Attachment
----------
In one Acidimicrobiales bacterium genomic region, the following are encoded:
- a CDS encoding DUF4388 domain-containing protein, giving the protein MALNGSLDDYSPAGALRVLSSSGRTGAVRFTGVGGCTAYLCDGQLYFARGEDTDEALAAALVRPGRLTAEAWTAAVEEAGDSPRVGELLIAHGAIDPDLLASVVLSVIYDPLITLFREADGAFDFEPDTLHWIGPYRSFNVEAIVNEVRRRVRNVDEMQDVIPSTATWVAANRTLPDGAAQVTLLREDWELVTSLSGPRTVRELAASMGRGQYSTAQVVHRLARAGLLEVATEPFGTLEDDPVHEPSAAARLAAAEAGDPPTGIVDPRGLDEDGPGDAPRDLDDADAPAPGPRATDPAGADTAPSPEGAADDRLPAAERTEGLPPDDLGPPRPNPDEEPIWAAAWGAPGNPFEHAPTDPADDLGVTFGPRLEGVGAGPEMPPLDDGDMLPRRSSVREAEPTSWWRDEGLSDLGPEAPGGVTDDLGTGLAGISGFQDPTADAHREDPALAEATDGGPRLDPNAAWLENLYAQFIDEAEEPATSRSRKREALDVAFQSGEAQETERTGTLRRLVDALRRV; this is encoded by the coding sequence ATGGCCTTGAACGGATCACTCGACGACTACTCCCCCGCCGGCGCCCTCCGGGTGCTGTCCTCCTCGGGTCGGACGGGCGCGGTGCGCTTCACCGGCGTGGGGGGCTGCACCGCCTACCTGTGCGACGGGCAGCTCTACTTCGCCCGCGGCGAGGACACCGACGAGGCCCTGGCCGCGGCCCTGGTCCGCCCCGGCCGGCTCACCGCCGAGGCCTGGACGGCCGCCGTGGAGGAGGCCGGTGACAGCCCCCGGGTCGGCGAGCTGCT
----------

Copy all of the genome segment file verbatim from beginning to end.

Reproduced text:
In one Acidimicrobiales bacterium genomic region, the following are encoded:
- a CDS encoding DUF4388 domain-containing protein, giving the protein MALNGSLDDYSPAGALRVLSSSGRTGAVRFTGVGGCTAYLCDGQLYFARGEDTDEALAAALVRPGRLTAEAWTAAVEEAGDSPRVGELLIAHGAIDPDLLASVVLSVIYDPLITLFREADGAFDFEPDTLHWIGPYRSFNVEAIVNEVRRRVRNVDEMQDVIPSTATWVAANRTLPDGAAQVTLLREDWELVTSLSGPRTVRELAASMGRGQYSTAQVVHRLARAGLLEVATEPFGTLEDDPVHEPSAAARLAAAEAGDPPTGIVDPRGLDEDGPGDAPRDLDDADAPAPGPRATDPAGADTAPSPEGAADDRLPAAERTEGLPPDDLGPPRPNPDEEPIWAAAWGAPGNPFEHAPTDPADDLGVTFGPRLEGVGAGPEMPPLDDGDMLPRRSSVREAEPTSWWRDEGLSDLGPEAPGGVTDDLGTGLAGISGFQDPTADAHREDPALAEATDGGPRLDPNAAWLENLYAQFIDEAEEPATSRSRKREALDVAFQSGEAQETERTGTLRRLVDALRRV; this is encoded by the coding sequence ATGGCCTTGAACGGATCACTCGACGACTACTCCCCCGCCGGCGCCCTCCGGGTGCTGTCCTCCTCGGGTCGGACGGGCGCGGTGCGCTTCACCGGCGTGGGGGGCTGCACCGCCTACCTGTGCGACGGGCAGCTCTACTTCGCCCGCGGCGAGGACACCGACGAGGCCCTGGCCGCGGCCCTGGTCCGCCCCGGCCGGCTCACCGCCGAGGCCTGGACGGCCGCCGTGGAGGAGGCCGGTGACAGCCCCCGGGTCGGCGAGCTGCT